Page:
The artist Nathan Coley entered a similarly disclosed arena, not a mental hospital but a courtroom. He applied to be admitted to the Lockerbie Trial. The authorities were baffled by his interests in being there with no concrete purpose other than to witness the proceedings as an independent observer. He was accepted, not as an artist but as a jour- nalist, since this was the only category in which they could place him. He was in any case intrigued by the idea a build- ing itself could inscribe and impose on visitors submission to authority. But was Coley’s enforced false identification as a journalist denying that press pass to a bona fide journalist who might have had other questions to ask and stories to tell? Funded by a grant from the Year of the Artist scheme in Scotland, what were his responsibilities, and to whom? This kind of conceptual conundrum was exactly what drew him to the trial in the first place. It was being held in a Scottish court, in a site legally designated as Scotland, but geograph- ically in The Netherlands. The staff included Dutch workers, who would wake up in Holland and cycle a mile down the road to this place that had become Scotland. There were Scottish workers, who were working abroad, in Scotland. Equipped with his press pack, which included digitized images of the evidence, Coley sat watching the trial, wondering right up to his final days what exactly he was doing there. Staring at the witness box, he realised that his interest in the trial was contained in the object he was looking at. A constructed space charged with revealing the ‘truth’, the witness box was a physical symbol of the ideas of truth and conviction that so intrigued him. So much so, that he has collaborated with the Imperial War Museum in London to obtain permission for it to enter their collection.
Coley had an exact replica of the witness box made, which is presented in the exhibition together with his drawings of the evidence made in his studio in Dundee and video- taped interviews on the subject of identity and certainty. Reflecting on the trial he says, ‘As an artist, I’m not inter- ested in justice, I’m not necessarily all that interested in revenge either, and I’m actually not that interested in truth either. I’m much more interested in taking on the role of the artist and lying, working with ideas of doubt and uncertainty. I think that’s a valuable role for us to take. There are other people who can deal with the truth.’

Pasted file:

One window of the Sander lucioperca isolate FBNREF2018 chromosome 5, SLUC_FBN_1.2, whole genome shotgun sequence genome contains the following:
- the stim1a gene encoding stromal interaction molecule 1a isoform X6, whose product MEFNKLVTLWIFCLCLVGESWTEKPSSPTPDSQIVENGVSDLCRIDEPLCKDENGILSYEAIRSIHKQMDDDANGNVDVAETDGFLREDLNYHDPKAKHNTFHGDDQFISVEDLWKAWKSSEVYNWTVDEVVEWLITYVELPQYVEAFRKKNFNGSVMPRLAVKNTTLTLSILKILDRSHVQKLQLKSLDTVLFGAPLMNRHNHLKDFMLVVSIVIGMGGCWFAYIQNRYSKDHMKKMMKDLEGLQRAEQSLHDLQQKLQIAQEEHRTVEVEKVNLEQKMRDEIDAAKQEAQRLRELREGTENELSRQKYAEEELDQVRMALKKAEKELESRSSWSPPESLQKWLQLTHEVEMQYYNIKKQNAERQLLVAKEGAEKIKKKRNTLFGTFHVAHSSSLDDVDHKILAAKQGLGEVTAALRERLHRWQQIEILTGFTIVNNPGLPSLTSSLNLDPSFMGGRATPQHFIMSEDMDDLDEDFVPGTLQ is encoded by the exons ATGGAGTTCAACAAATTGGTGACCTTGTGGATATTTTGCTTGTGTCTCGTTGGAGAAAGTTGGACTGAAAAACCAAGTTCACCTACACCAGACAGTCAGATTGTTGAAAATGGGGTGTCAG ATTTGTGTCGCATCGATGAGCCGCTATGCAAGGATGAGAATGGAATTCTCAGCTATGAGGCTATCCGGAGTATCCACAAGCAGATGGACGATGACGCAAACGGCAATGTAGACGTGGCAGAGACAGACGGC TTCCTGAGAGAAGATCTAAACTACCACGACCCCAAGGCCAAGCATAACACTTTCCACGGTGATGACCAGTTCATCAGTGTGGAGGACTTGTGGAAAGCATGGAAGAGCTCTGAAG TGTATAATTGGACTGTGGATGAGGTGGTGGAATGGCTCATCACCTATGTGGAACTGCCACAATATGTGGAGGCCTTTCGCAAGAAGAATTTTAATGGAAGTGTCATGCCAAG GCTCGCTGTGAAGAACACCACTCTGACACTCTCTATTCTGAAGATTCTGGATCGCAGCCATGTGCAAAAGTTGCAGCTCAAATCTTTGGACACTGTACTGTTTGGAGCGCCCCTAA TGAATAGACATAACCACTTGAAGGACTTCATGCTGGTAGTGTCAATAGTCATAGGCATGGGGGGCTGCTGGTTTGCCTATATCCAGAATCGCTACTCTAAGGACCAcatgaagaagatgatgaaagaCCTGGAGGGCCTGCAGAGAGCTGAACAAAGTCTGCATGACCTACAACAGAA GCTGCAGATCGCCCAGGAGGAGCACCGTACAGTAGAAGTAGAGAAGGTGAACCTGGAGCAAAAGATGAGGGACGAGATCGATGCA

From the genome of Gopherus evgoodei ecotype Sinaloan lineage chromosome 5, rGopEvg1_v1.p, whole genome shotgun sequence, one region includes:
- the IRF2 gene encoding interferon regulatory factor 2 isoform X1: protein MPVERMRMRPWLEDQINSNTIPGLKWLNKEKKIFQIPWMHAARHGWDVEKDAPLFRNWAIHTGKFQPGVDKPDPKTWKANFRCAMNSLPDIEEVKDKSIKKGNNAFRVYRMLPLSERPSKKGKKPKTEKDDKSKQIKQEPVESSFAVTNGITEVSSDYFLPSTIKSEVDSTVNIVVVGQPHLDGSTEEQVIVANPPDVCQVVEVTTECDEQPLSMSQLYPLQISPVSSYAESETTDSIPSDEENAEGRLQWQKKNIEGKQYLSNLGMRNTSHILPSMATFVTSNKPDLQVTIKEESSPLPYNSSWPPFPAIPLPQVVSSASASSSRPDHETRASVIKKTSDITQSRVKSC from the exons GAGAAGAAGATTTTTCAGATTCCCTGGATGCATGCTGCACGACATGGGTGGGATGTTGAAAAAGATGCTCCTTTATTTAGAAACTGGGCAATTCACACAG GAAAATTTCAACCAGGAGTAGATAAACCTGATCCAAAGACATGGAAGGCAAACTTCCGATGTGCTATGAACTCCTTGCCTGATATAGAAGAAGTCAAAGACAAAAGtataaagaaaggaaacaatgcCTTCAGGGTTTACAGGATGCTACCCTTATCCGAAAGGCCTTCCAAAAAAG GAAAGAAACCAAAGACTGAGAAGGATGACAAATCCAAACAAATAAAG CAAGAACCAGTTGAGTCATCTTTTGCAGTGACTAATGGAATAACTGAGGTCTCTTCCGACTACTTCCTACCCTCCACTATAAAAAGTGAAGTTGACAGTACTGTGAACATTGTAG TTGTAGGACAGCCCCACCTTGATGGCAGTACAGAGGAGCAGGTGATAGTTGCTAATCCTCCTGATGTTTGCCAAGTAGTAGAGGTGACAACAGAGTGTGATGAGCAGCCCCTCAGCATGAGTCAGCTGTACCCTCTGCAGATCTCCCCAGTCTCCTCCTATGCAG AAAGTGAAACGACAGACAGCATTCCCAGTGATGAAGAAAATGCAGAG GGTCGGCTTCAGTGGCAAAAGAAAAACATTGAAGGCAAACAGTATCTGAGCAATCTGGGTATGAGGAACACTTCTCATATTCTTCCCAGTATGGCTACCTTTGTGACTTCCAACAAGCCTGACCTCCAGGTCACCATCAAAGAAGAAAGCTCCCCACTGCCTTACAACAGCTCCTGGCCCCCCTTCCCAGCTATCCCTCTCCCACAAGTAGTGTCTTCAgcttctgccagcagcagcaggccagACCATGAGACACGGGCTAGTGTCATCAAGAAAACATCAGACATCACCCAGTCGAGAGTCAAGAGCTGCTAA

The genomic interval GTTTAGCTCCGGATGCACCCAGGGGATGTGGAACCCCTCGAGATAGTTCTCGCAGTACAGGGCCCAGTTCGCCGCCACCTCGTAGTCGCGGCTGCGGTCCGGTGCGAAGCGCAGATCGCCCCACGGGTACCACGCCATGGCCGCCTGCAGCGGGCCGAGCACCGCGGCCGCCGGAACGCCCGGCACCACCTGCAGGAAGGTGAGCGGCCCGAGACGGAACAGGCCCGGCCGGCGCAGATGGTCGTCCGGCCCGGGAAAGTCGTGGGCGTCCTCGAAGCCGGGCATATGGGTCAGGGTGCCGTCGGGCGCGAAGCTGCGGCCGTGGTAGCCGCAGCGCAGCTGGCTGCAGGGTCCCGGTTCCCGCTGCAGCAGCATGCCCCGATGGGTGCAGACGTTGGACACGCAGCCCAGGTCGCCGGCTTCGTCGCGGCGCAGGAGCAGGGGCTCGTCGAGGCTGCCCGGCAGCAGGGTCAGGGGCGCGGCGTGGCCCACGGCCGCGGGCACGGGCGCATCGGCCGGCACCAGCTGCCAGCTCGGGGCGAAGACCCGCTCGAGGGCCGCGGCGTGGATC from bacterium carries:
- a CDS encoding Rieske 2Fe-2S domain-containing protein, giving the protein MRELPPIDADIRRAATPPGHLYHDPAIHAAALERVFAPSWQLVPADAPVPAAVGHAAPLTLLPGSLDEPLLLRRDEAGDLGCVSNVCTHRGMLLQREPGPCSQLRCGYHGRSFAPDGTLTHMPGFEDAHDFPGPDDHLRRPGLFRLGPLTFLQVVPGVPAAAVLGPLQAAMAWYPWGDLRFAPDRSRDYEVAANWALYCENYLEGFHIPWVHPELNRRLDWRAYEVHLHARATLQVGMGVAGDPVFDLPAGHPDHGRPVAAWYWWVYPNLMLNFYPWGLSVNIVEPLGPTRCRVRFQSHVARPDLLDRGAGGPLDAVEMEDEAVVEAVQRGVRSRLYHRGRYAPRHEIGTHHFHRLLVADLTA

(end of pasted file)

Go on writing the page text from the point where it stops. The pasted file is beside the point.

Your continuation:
His interest as an artist is in questioning the ways in which philosophical values and beliefs become inscribed in the in- frastructure of social and political systems. The ostensible purpose of the Lockerbie Trial was to establish whether the accused men had planted the bomb. But at a deeper level it symbolised and enacted a confrontation between Christian America and Muslim Libya. At the centre of the trial was the witness box — a conceptual device used to elicit truth. Yet it invites projections of truth, both in the courtroom, as well as in the exhibition space where Coley re-presents it. In both situations, the truth will be subjectively constructed. How are we to look at Coley’s drawings of the ‘evidence’ which is made up of ordinary objects and ordinary faces made ominous by the context? Evidence of what exactly? Coley’s act of infiltration is an act of scrutiny which peels back the veneer of certainty.
And what are we doing when we look and talk about the works presented in this exhibition, or indeed any other? Are we, as viewers, in the role of judges or psychiatrists deciding on the truthfulness of these accounts of reality? Are we looking for evidence that the world is indeed how we believe it to be? Though the exhibition itself is a con- struct every much as the individual works themselves, it doesn’t attempt to ‘diagnose’ or ‘convict’ the viewer or society as a whole. It doesn’t demand specialist knowledge but invites the same spirit of curiosity and creative, critical thinking that took Nathan Coley to the Lockerbie Trial. His attendance was not a stunt, but an open-ended reflection of what it all meant.
Artists are not interested in being psychiatrists, judges or politicians. They play with the truth of things. There is something intentionally seductive about those words that describe the world of fakery: hoodwink, counterfeit, cook, sham, bamboozle, con, swindle, dodge. The point is to enjoy being bamboozled. We don’t know what we might learn.